So how do we teach our students social emotional literacy?
1. Create and promote supportive classrooms!
A supportive classroom climate protects against the detrimental impacts of reading challenges (Kiuru et al., 2012). Such climates build students’ confidence and optimism through the development of a positive and proactive system for classroom management and learning. Teachers should provide consistent praise for perseverance and effort. Through modeling of such feedback, peers will also begin to encourage each other to develop and meet learning conflicts.
Strategies to meet these challenges can be taught by utilizing cognitive strengths in instruction and differentiation. Great teachers tailor instruction to meet every student’s needs. To support social emotional literacy, differentiation means that we accommodate, intervene, and modify students’ learning to challenge them to meet learning targets, strengthen lagging skills, and essentially, close the achievement gap.
2. Develop strong and positive interpersonal relationships!
Close, positive interpersonal relationships have been identified as increasing the social emotional resilience of students with reading difficulties (Haft, et al., 2016). Specifically, close and constructive peer relationships help struggling learners with acceptance and support in the classroom, leading to positive engagement in school (Shany et al., 2012). Teachers can work to foster these meaningful and productive peer friendships in their classrooms.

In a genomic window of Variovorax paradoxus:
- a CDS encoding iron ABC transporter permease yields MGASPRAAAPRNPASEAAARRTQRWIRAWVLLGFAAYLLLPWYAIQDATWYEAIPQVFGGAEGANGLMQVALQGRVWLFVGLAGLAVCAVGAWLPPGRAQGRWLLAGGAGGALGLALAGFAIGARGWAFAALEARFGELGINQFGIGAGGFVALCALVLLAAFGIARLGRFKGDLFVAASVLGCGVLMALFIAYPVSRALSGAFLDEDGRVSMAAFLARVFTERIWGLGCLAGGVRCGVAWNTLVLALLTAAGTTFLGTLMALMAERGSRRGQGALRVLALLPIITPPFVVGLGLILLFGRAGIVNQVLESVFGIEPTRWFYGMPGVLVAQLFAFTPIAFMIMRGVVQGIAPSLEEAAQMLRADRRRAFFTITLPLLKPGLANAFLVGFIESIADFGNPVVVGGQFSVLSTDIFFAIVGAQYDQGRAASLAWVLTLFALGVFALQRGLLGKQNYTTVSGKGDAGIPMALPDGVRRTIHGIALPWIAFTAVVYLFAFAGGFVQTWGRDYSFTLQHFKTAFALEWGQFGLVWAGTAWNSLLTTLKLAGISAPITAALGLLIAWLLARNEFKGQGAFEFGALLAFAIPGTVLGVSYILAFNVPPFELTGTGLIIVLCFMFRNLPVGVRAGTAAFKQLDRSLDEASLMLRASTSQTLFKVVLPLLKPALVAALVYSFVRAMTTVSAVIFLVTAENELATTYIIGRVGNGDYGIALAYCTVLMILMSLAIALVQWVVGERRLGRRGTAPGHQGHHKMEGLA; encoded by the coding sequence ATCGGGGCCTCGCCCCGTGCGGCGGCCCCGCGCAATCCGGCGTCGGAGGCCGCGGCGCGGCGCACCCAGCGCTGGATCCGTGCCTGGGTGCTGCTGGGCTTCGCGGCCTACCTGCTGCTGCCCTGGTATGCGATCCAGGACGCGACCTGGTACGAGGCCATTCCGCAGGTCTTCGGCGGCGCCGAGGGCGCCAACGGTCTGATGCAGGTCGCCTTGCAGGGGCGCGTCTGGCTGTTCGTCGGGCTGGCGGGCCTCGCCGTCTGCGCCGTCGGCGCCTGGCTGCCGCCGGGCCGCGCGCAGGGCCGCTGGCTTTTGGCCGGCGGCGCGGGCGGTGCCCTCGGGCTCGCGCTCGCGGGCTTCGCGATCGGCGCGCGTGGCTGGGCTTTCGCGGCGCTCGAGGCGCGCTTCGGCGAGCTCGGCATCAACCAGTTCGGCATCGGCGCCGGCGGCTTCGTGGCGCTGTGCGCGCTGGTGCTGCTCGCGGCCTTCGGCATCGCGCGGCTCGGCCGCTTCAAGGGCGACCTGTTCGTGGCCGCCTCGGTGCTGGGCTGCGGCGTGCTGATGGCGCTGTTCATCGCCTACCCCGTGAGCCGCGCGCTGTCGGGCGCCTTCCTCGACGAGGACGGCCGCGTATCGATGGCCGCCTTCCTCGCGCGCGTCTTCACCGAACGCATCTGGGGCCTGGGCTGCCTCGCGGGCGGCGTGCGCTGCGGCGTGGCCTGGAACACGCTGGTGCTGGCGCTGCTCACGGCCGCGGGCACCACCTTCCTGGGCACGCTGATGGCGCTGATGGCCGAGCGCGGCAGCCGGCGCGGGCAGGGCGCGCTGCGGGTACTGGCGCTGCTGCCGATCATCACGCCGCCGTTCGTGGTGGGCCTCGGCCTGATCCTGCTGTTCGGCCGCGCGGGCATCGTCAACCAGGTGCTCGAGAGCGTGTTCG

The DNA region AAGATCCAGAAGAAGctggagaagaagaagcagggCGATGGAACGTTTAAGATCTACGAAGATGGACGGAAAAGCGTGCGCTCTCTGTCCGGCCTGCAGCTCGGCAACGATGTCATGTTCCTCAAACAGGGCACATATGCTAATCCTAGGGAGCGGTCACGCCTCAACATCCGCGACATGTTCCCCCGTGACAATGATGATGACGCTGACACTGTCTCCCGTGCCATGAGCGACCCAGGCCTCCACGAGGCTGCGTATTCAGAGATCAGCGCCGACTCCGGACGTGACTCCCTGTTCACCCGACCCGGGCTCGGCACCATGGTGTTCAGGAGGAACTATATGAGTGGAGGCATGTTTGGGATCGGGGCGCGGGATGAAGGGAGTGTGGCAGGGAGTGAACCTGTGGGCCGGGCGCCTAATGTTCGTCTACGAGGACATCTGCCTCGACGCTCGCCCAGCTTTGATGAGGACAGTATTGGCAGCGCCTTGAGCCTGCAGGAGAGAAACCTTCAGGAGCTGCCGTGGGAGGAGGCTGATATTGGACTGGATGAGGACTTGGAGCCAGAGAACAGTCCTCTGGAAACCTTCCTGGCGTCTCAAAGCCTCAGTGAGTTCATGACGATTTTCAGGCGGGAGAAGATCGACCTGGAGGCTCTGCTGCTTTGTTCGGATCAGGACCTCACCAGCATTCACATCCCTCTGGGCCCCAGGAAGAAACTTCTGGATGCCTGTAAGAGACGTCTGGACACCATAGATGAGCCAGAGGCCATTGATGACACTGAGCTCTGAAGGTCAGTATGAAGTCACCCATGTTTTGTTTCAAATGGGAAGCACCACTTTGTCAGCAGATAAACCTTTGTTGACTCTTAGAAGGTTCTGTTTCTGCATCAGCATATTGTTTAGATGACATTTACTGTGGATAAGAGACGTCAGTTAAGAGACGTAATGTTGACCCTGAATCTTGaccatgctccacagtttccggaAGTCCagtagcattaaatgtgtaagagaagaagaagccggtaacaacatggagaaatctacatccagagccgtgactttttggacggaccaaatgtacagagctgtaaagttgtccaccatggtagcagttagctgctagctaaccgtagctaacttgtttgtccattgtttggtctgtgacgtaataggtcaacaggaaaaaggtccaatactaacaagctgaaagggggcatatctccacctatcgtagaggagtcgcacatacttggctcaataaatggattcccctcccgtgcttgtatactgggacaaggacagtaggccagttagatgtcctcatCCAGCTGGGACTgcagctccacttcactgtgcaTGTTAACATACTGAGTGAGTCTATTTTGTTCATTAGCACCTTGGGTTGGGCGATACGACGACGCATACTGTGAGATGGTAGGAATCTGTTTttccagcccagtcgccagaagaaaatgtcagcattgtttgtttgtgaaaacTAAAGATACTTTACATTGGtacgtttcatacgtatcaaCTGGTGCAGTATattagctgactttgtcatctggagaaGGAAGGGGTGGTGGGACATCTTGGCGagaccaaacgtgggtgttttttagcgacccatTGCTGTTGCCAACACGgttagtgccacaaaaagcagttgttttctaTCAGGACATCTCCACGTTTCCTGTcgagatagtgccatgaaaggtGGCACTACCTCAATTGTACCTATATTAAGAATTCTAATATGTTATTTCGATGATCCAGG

Prosocial skills should be taught and reinforced through explicit instruction. This begins by identifying the lagging skill (i.e. turn taking in conversation). Teachers should then explicitly define the skill, model the skill, allow students to role play the skill, and provide performance feedback.